They have a small protrusion on the side of the round body that was a support where the thumb rested when the lamp was carried. The black lamp has the
more ornate protrusion. It also has starburst like lines radiating from the filer hole while the red lamp has angular lines. Both were glazed most of which is still
present and it was meant to help contain the oil within the lamp. Unglazed lamps eventually has oil seepage through the clay and had to be replaced frequently.
Black 50 x 82 x 20mm
Red 50 x 75 x 20mm
Terracotta Jug & Bowl - Selifke (Antioch) Turkey 1st-3rd Century AD
This is a reddish terracotta jug with the handle broken off from the area around Antioch on the south coast region of present day Turkey.
This is the area that the Apostle Paul came from. It would have held water, oil or wine and would have been used at the table during
meals.It is 150mm tall.
The bowl is from the same excavation but is a much redder clay with a high lip on its edge and a tiny 23mm ring foot base. The bowl is quite small but deep.
130mm diameter 40mm high.
Roman Pottery Case Study
In the early 1990s an archaeological survey was done on farmland in the UK. Initially a surface survey is done by an archaeologist with a metal detector as well as a visual survey looking for surface finds. During this stage a large pit filled with pottery was found with a mortarium fragment protruding above the ploughed surface that had been drawn to the surface due to the ploughing. The fragment was a spout of a mortarium used to grind herbs in a Roman household.
On examination the pit contained an almost solid mass of broken pottery to a depth of 1.5metres. The oldest sherds were at the bottom and the latest at the top. The pit was filled with broken pottery with no soil between the pieces. There appeared to be even more pottery in the immediate area. The pit was back filled immediately as the farmer needed to plant crops the next day. All the pottery was sent to the local museum and examined along with the regional supervising archaeologist.
The pottery was all recorded and some of it was restored. 2 large vessels were restored along with the fragments in the photo here.
The pottery is shell grit Dalesware, an open fabric shell tempered ware in which you can see the shell grit. Other sherds were Roman Greyware, a grey sandy ware. Both pottery types and their vessels were domestic use pots used to wash oysters. The pots had a hole in the side at bottom (you can see part of this hole in the enlarged image). These pots were hand formed. Oysters were found on most Roman sites and were so common that even a poor farmer ate them. The pots would be filled with oysters and water repeatedly poured over them to run out the bottom hole flushing away the grit.
The pot is Gillam 157 type. Typical of the Roman period 3rd - 4th century AD.
An aerial photo taken of the farm shows shadowing that could indicate a Roman Villa nearby.
This find indicated that the site was occupied over a long period of time, was a high status site and the pit was a dumping area far enough away from the main building to dump rubbish, in this case the broken pottery. Samianware was also found in the pit but in much lower quantities as it was high value tableware.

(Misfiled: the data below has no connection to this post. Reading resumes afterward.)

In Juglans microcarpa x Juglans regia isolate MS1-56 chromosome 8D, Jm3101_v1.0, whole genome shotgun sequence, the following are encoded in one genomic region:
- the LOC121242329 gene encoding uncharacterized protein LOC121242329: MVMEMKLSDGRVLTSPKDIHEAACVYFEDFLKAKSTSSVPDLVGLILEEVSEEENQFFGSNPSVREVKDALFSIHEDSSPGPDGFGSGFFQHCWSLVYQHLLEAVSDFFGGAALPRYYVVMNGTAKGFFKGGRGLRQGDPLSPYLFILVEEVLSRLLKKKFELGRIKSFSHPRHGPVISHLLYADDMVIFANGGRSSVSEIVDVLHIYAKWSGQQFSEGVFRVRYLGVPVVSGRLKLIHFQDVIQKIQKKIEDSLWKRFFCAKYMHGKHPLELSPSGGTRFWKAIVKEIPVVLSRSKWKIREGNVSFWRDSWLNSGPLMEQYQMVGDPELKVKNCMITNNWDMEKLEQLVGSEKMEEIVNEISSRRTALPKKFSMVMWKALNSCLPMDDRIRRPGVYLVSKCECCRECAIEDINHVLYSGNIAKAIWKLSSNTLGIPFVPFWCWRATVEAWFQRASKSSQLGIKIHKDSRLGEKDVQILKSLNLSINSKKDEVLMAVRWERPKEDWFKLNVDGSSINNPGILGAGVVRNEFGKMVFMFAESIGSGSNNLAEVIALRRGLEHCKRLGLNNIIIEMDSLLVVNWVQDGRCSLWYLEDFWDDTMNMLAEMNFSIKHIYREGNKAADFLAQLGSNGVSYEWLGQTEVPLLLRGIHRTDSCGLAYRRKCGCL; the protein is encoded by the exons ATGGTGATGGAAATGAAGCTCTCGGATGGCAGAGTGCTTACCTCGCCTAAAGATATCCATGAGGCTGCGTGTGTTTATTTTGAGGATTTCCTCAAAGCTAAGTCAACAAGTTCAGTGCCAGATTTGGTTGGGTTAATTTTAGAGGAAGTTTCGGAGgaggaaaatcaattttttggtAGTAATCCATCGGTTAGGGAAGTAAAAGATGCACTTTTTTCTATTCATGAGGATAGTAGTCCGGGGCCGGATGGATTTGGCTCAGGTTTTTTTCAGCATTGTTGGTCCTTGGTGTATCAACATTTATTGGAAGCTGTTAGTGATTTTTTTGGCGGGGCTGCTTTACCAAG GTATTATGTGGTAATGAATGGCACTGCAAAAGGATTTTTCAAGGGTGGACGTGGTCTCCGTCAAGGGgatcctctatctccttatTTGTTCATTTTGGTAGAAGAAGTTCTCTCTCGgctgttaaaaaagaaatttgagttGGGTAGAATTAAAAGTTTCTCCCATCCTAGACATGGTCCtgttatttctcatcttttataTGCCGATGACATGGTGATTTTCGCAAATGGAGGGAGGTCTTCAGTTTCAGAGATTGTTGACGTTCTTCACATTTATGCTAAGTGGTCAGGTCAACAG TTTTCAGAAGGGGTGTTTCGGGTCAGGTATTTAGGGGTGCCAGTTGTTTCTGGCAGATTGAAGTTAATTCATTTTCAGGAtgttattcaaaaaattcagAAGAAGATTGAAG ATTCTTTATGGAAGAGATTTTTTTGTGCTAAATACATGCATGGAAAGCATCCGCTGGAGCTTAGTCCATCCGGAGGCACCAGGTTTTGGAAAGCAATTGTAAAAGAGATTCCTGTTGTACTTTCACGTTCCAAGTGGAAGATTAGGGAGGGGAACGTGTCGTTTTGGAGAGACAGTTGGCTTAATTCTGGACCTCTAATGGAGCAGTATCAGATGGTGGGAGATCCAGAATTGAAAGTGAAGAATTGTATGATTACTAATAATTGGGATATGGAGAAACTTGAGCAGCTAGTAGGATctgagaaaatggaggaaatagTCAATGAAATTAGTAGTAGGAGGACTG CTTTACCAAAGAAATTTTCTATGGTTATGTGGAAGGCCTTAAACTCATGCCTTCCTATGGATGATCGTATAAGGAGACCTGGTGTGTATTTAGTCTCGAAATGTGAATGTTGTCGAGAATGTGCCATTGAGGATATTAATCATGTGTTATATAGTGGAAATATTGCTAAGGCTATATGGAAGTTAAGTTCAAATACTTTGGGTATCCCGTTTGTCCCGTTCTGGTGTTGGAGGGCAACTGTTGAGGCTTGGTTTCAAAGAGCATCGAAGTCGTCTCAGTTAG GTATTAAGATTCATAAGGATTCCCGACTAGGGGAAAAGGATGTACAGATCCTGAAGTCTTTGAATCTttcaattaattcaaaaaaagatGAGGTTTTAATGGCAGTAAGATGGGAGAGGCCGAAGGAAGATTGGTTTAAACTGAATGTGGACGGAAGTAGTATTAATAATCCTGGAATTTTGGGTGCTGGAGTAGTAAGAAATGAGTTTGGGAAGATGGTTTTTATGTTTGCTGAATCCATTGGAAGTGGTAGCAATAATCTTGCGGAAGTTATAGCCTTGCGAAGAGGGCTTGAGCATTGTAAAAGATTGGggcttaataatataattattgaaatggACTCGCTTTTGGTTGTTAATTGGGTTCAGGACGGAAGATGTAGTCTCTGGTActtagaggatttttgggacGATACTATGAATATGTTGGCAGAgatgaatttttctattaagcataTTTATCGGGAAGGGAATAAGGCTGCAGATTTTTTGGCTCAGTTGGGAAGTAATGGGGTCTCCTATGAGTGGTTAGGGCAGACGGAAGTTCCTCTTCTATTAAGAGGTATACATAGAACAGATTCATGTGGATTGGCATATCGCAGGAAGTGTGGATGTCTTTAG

Fine ware Pottery Bases from Petra - Jordan - Nabataean
This is part of a group of pottery bought back from Petra by an archaeologist friend. All these pieces are bases of small fine ware bowls and cups.
Nabatean pottery was known for its fine yet strong substance. Later period pottery became even thinner and was known as egg shell pottery.
They made plates and large open drinking cups as well as large food platters. Many had decorated floral designs painted on the top surface.
Most were red in colour due to the local clays and many had incised decorations pressed in with stamps or roulettes such as the base at top right of the image.
Some people compare the pottery to Roman Samianware. All this pottery was for everyday daily use.
Trade continued at Petra until after 200AD it shorted to Palmyra.
Roman Mortarium Fragment Oxfordshire 1st - 3rd Century AD.
A large rim fragment of a Roman mortarium, a bowl shaped vessel with exposed shell grit internally for bringing herbs and spices.
A large round stone was used as a pestle that was rotated to bring down the food. The resulting mash was then poured from a
spout at the rim edge. This fragment is 280mm in diameter and represents a finished bowl 280 x 100mm deep.
The outer under surface is deeply ridged along with a very pronounced rim to create a stable holding point.
Roman Oil Lamp from Malta (1st century AD)
This is a tiny open oil lamp from the Island of Malta. It is 40 x 60mm x 18mm deep. I believe it is a votive oil lamp due to its size as it wold only hold enough oil for less than 1 hour of light. It is very similar in design to an oil lamp in the Nicholson Museum at the University of Sydney that is classified as Mesopotamian. This lamp came from an officer who served in the RAF in WWII and was an amateur archeologist who assisted on excavations in Malta after the war.